The I’ve Heard It Both Ways Dress

I have wanted to re-make Simplicity 1720 for years, and I have to say, I’m glad I waited, because this fabric was the right fit and anything else would have been somehow a lesser make. I truly believe this. I have to. It’s the only way to keep going in this life, believing the stories we tell ourselves.

 

However, I have to tell you something awful. When I opened up this pattern for the second time, I realized that I was missing some pattern pieces! I managed to sort of figure something out, but I’m not sure whether it’s worth keeping this pattern now. What do you think, folks? It’s hardly the only shirtdress I have. Hell, it’s hardly the only 1940’s shirtdress pattern I have. I might have a shirtdress problem. Or is it a shirtdress SOLUTION???

At any rate, it’s funny how the years between making this dress the first time and the second time have changed the way I sew. I remember making it back when I was in graduate school and being very confused by the unmarked pattern pieces and overwhelmed by all the seaming and just, the process, it took me a long time to make. This time around it was…just like any other garment. What a difference nine years of sewing makes, I guess? Who would have thought…

Of late, I have found myself re-watching older shows I’ve loved, which is something I’ve always done, really, just like I will re-read certain books, mostly Terry Prachett novels, as a comfort mechanism. Of course, I’m also watching new things, (I May Destroy You, The Alienist Angel of Darkness, Perry Mason, just a dark trio of darkness), but a multi-season lighter show can be great background for me as I cook and sew and….contemplate how painful this existence is and how much is out of my control and how devastating and strange and boring and stressful and joyous, in little bits, these current times are, and why my cat only wants to cuddle with me when I am sweating buckets in the Mumbai humidity. So recently I’ve been re-watching Psych, in anticipate of the new recently released Psych movie, which my husband is so annoyed by that he’s starting mocking the theme song under his breath. But you can pry this show out of my cold dead hands, because it is truly an excellent piece of television, with one of the best friendships in media (Shawn and Gus, obvi), and some really stunning catchphrases and lines. I mean, come on. Plus, an all consuming love of pineapples. You know that’s right.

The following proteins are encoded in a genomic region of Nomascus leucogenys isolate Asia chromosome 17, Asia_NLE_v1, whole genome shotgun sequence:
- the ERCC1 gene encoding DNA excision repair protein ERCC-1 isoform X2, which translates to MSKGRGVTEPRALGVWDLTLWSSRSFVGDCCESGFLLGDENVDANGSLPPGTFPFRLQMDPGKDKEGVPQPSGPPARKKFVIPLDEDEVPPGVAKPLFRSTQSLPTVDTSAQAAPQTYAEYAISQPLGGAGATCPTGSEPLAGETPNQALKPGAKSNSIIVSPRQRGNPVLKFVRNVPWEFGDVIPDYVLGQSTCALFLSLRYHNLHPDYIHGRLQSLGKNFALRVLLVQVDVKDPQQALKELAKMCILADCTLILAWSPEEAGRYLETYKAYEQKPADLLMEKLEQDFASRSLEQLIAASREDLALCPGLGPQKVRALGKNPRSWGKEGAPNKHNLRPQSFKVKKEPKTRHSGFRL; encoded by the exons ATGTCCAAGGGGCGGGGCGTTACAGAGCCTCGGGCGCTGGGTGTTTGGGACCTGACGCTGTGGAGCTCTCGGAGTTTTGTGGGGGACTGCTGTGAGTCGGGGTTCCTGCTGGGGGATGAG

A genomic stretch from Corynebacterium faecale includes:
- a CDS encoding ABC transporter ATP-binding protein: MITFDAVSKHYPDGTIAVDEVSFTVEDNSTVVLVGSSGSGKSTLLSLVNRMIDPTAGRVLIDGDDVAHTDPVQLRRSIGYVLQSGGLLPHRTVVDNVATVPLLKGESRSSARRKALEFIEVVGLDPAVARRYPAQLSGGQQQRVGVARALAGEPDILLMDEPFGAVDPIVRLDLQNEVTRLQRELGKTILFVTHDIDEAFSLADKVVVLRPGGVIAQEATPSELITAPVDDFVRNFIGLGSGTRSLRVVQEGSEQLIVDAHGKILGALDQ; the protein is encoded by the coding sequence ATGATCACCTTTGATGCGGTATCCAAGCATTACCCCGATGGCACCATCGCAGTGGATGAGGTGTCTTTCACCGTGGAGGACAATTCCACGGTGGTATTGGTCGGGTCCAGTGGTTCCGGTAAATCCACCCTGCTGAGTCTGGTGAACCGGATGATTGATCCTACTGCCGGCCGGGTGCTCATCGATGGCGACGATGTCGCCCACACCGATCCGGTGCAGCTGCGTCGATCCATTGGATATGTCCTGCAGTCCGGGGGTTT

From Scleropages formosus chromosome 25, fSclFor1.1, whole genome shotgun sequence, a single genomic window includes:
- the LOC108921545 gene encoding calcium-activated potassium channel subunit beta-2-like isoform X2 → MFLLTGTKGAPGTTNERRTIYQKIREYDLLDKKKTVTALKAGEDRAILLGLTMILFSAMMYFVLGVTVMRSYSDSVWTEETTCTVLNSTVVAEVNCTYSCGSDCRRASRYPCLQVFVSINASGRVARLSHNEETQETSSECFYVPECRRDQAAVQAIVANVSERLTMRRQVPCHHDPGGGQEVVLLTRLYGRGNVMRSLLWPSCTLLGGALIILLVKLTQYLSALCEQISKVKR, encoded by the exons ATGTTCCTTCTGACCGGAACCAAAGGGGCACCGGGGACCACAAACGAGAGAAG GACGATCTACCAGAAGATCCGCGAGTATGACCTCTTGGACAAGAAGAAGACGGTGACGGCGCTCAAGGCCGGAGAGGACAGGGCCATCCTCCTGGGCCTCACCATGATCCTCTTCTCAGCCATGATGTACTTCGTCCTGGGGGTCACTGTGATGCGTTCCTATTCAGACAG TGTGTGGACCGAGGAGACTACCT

One thing I wish I had done was lengthened the front bodice a bit. I used my bodice block to replace the bodice pieces that were missing, but I ended up with a shorter front bodice and no front yoke (these two things are probably related…) and so this feels more like an empire waist, which I do not enjoy. That said, the paneled skirt fits true to my waist so it’s not terrible, as I believe an empire waist looks on me, and I can and will absolutely wear this, but it’s not quite my thing. That said, getting beyond “my thing” is never a bad thing.

This print is SO good.

I got it at Thakur fabrics, my go-to Mumbai fabric store, and it’s a block print, possibly from Rajasthan, probably from somewhere in North India at least.

 

This time I put in the patch pockets and pocket flap piece.

Adorbs. I happened to have these yellow wooden buttons in my stash, which was a total score, because the button shop I go to is very cramped and crowded. Here in Mumbai people are wearing masks, yes, but social distancing is a foreign concept, literally, and people just don’t really deal with it and it’s very stressful. So not having to go to the button shop is a plus.

The smirk of a woman who knew all those buttons would come in handy one day.

A little back view for ya.

And le bodice.

 

The flat outside of my body version. I love how the block print kind of references 30’s/40’s prints but is also very much it’s own Indian thing.

 

 

Here we have it. My second pineapple dress, my ode to Psych, my however many shirtdresses I have dress. So many things at once!

 

 

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Filed under Clothing, Sewing, Simplicity Patterns, Vintage

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